Ford Mondeo IV (2007 - ) - Poor Fuel Economy of 2.0 TDCi with DPF  
Poor Fuel Economy of 2.0 TDCi with DPF - Monsieur Kev
If you are thinking of buying a Mondeo diesel for its fuel economy, think again.

I have just bought a new 2.0 TDCi Titanium X Estate fitted with a DPF, which will not achieve more than upper 30's mpg. The DPF has had an effect on fuel economy, so if you want a Mondeo IV diesel to get more MPG, at the moment it is best to go for the 1.8 TDCi which does not have the DPF as standard.

Edited by rtj70 on 23/08/2009 at 23:16

Tags: DPF fuel economy diesels buying a used car diesel particulate filter

20 2.0 Poor Fuel Economy of 2.0 TDCi with DPF - piston power
Whats the mileage? if less than 25k it's not run in yet.
20 2.0 Poor Fuel Economy of 2.0 TDCi with DPF - Monsieur Kev
Well this is not just my personal experinece with this car and engine.

The car is quite new, but the improvement in fuel consumption will have to be in the region of 25% to get anwhere close to what Ford claim the car is capable of.

Does the Sale of Goods Act in the UK cover things like fuel consumption figures for new cars? It seems like with co2 emissions,in reality the cars are not even close to the claims.
20 2.0 Poor Fuel Economy of 2.0 TDCi with DPF - OptimaBen (formerly SeeFive)
Diesels need a different driving technique to get the best economy and power out of them.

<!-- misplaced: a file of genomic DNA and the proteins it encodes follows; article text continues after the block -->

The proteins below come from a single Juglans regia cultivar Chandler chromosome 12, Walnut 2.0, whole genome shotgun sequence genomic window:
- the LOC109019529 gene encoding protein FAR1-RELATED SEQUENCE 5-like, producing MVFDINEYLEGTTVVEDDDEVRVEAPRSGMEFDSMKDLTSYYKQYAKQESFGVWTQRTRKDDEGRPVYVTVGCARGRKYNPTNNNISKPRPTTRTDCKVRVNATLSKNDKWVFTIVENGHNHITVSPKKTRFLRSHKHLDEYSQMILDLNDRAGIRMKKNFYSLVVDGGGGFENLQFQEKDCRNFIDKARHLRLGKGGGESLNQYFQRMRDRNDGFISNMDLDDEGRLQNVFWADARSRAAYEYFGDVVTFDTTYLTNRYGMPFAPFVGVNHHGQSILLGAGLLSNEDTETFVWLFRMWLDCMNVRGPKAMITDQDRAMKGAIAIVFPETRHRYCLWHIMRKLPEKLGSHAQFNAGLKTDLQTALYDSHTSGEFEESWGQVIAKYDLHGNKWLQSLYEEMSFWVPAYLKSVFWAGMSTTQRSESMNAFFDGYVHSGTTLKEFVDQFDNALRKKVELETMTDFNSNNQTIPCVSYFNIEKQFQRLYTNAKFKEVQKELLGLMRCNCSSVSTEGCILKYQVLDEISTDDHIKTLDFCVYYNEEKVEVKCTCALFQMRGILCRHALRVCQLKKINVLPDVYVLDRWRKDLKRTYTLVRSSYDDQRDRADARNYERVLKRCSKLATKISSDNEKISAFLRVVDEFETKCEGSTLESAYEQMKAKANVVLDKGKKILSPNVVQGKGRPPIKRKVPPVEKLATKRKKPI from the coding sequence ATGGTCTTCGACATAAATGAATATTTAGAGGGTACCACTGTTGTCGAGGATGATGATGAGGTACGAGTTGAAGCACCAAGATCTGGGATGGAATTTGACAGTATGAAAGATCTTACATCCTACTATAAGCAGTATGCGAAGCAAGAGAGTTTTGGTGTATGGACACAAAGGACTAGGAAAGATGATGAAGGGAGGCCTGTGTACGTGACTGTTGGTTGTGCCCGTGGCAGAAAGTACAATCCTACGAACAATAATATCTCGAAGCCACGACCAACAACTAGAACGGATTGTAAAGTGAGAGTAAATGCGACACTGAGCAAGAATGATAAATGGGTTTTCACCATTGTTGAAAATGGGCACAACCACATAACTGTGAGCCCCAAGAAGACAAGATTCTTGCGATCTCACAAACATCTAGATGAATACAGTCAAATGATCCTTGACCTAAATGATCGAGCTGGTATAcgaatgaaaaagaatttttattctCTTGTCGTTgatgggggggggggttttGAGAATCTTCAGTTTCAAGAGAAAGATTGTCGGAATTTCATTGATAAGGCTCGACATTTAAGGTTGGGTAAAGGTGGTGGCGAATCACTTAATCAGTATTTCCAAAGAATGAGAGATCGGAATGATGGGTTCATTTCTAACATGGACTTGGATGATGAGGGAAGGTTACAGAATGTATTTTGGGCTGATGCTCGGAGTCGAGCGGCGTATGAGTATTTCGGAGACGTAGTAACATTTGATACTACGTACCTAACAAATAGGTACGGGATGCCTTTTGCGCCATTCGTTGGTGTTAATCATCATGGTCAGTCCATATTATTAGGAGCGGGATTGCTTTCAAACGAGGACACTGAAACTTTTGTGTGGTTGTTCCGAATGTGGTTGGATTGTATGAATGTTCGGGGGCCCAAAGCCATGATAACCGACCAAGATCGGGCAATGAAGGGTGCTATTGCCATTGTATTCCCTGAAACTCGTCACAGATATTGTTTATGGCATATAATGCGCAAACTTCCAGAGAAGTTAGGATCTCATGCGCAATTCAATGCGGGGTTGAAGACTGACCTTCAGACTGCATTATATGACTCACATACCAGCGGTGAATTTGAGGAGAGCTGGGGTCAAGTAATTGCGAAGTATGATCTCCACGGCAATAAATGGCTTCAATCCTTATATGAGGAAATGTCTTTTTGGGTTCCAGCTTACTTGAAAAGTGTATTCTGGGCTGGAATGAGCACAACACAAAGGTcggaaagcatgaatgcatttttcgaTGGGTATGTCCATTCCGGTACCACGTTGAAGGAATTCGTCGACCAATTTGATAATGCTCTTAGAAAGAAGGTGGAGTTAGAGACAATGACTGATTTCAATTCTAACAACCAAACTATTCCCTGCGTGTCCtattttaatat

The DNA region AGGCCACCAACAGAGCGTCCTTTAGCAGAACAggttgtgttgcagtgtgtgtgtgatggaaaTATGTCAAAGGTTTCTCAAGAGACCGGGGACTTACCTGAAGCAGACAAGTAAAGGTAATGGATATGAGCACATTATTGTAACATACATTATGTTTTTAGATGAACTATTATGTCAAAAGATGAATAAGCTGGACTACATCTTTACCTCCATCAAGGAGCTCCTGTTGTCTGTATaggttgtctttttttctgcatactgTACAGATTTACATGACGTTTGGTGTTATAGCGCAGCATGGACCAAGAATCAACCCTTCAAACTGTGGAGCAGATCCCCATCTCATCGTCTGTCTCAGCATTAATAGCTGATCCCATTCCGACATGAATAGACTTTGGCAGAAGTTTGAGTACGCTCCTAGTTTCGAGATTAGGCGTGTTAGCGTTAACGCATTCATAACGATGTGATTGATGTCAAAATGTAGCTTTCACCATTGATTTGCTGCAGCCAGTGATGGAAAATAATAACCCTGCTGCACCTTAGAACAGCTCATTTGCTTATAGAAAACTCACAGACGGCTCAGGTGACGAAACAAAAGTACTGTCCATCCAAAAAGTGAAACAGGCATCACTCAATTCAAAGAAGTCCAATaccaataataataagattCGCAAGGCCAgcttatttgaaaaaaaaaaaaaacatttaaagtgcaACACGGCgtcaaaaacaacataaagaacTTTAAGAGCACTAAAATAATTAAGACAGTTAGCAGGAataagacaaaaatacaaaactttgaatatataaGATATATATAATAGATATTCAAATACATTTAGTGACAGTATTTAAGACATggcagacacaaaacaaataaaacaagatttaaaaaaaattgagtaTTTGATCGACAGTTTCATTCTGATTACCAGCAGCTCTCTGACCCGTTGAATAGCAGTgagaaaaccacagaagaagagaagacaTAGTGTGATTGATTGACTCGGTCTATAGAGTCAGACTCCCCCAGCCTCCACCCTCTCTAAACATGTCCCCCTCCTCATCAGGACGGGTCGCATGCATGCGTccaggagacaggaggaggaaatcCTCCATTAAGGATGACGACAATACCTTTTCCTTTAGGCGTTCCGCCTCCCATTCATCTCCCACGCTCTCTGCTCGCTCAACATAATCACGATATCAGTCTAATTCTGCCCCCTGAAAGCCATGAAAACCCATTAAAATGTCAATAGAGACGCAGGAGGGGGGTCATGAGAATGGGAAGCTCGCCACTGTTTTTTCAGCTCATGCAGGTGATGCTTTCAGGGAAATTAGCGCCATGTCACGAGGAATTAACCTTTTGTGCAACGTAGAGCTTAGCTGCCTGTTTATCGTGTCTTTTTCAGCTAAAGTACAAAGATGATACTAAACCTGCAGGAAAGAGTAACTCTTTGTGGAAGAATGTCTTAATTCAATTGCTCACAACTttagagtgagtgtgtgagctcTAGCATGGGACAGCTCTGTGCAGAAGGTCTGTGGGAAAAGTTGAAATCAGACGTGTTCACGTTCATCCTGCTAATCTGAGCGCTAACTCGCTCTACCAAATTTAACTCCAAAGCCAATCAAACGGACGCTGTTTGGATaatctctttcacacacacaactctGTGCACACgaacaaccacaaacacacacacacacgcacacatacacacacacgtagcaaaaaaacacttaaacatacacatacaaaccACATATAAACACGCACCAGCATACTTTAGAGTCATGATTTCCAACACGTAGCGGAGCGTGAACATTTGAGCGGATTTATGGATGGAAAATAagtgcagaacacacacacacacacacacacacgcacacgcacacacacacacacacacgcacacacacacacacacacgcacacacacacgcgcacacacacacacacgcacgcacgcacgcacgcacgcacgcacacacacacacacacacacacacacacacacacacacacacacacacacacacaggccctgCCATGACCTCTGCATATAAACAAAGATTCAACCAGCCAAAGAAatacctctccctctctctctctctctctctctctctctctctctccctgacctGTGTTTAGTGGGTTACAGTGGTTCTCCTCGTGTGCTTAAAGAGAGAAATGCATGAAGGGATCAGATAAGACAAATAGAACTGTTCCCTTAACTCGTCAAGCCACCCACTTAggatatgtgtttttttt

The 2.0 is a Peugeot/Citroen/Ford joint engine and I've not heard many problems with it.

My Citroen C5 has the 2.2 173bhp diesel (same engine as the 2.2 TDCI 175) and it is more economical than my older C5 with the 2.0 8v 110bhp diesel.

I don't think DPF's make much difference when you drive them on the motorway, however short jouneys and cheap supermarket fuel will slaughter your economy.

I reckon a diesel needs 10k to loosen up, and after that needs the occasional hard run to keep things clear of soot.

Ben
20 2.0 Poor Fuel Economy of 2.0 TDCi with DPF - piston power
At 10k miles this astra was poor on fuel but when it got to 16k a little better, the van at work was better at 25+k and performance to match.

20 2.0 Poor Fuel Economy of 2.0 TDCi with DPF - kithmo
Mine's an AUTO 2.0 TDCi Mk4 Mondeo and I get 29 mpg urban and 47 mpg on a long run, mainly A roads and some Motorway. It's done nearly 12k miles and I'm quite pleased with the consumption for an automatic. Tyre pressures make a noticable difference on this model, just 3 or 4 psi down drops the mpg by about 10%.
20 2.0 Poor Fuel Economy of 2.0 TDCi with DPF - Roly93
Whats the mileage? if less than 25k it's not run in yet.

Seconded, my diesel A4 took over 20K before the MPG became sensible for a diesel.
Poor Fuel Economy of 2.0 TDCi with DPF - craig-pd130

I've run a 2.0 TDCi manual Zetec estate for 15,000 miles and 18 months, and averaged a genuine 42.5mpg (measured by fuel added vs. miles, NOT from the computer) in that time.

Worst tankful was the first (37mpg) and the best has been 47mpg. This is less than my previous Passat PD130, but I expected this as the Mondeo is both larger and heavier.

Economy has improved noticeably (i.e. 5% or more) in the past 2,000 miles, compared with last summer.